As much as I enjoy great resort accommodations and activities, for me it’s always about the golf. And at French Lick, the golf is second to none. Like many golf destinations, French Lick has multiple courses on property (45 holes in total). However, few resorts can compete with the contrasting styles of play.
The 9-hole Valley Links Course is a super friendly layout, ideal for a quick warm-up round upon arrival at the resort. Though it doesn’t stack up to the other two courses in terms of their championship quality, it’s great for taking the family out or simply shaking off some rust.
The real fireworks come on The Pete Dye Course and The Donald Ross Course at French Lick Resort. Each are incredibly fun layouts and routinely rank in the top 100 public courses in America, but their similarities end there. Built nearly 100-years apart, the courses represent the best of the modern and classic golf eras.
The Pete Dye Course
Built on one of the highest points in Indiana, The Pete Dye Course at French Lick Resort is nothing short of mesmerizing. The rugged terrain was originally thought to be too severe to build a golf course, but as the old saying goes — where there’s a will, there’s a way.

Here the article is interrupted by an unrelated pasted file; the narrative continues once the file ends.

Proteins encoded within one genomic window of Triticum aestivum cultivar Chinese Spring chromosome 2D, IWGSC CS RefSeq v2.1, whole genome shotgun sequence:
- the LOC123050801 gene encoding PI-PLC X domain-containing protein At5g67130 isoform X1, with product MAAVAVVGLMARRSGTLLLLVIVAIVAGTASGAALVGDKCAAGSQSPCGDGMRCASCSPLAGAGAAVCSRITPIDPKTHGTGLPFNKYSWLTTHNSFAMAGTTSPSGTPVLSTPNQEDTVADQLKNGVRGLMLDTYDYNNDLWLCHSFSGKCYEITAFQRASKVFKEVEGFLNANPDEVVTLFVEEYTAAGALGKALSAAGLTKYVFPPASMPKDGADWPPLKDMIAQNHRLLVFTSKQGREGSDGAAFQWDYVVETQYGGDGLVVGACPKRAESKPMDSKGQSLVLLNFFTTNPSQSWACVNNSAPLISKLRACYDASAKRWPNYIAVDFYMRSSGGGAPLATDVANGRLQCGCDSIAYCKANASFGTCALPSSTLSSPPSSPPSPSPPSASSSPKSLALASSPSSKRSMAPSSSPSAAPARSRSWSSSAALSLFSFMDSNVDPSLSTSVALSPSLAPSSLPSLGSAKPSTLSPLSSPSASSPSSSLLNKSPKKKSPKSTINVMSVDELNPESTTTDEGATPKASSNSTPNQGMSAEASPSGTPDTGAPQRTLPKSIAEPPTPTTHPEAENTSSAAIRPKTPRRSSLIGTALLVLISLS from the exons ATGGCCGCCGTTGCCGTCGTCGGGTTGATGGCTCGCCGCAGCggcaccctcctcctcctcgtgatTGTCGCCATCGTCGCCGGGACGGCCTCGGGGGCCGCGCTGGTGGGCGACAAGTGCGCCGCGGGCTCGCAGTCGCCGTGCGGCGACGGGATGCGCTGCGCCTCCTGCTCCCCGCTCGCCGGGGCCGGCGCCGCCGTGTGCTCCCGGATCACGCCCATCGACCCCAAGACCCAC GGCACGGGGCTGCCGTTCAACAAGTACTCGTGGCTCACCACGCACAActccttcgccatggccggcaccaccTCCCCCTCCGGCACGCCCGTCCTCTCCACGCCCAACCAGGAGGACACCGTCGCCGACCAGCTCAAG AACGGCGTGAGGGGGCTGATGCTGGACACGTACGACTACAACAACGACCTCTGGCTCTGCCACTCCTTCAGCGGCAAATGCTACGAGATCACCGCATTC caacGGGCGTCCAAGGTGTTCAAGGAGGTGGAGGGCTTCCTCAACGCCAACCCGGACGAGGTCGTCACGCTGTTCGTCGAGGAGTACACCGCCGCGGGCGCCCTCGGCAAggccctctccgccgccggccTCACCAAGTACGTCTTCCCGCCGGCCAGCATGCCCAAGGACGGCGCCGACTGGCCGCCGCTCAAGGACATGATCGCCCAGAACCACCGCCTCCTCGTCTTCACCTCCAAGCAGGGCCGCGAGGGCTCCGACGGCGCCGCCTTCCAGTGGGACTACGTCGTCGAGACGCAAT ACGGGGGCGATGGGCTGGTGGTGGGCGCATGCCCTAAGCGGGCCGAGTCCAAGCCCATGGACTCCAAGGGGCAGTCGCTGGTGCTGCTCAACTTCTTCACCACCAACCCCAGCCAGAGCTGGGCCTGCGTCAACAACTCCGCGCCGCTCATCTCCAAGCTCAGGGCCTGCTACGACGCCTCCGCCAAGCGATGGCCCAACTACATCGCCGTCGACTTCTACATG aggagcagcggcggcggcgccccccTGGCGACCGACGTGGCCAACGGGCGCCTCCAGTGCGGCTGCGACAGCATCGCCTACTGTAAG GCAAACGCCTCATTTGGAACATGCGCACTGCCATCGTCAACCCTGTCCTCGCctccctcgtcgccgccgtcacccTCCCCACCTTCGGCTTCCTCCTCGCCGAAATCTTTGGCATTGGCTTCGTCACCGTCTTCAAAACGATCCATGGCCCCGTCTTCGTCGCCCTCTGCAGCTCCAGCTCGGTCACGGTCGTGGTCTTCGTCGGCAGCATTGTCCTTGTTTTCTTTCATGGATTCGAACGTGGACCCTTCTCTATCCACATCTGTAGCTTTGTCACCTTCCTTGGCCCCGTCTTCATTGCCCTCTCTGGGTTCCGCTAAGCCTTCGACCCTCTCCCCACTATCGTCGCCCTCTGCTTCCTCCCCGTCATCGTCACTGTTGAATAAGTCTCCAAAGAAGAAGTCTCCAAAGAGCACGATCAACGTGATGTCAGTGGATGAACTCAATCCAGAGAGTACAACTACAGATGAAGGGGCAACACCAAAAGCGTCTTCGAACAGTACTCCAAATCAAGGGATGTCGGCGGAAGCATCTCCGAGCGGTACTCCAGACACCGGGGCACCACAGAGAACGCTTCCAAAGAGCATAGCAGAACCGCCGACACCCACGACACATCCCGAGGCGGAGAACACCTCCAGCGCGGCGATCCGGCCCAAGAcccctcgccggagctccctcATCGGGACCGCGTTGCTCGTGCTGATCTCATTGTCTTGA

Astute vision by the master of creation (Pete Dye) along with countless hours of manpower (read: bulldozing) and the result was one of the best public golf courses in America. To say the property is expansive would be a gross understatement.
Sprawling across nearly 400 acres of land, the Dye Course is routed around an old Mansion situated atop the highest-point of the property (it now serves as the course clubhouse and offers one of the best lunch menu’s on the resort). The course’s location yields incredible views of the Hoosier National Forest and Indiana countryside at every turn.
The course itself is larger-than-life too, and for the daring soul it can be stretched to a mind boggling 8,100 yards. Not to fear though, there are plenty of friendlier sets of tees, with the forward most measuring closer to 5,100 yards.
My biggest takeaway from the Dye Course was just how interesting each and every hole was from one another. Elevation changes, varying hole shapes, and of course Pete Dye’s fascination with a bit of intimidation makes for a visually stimulating — and never boring — round of golf.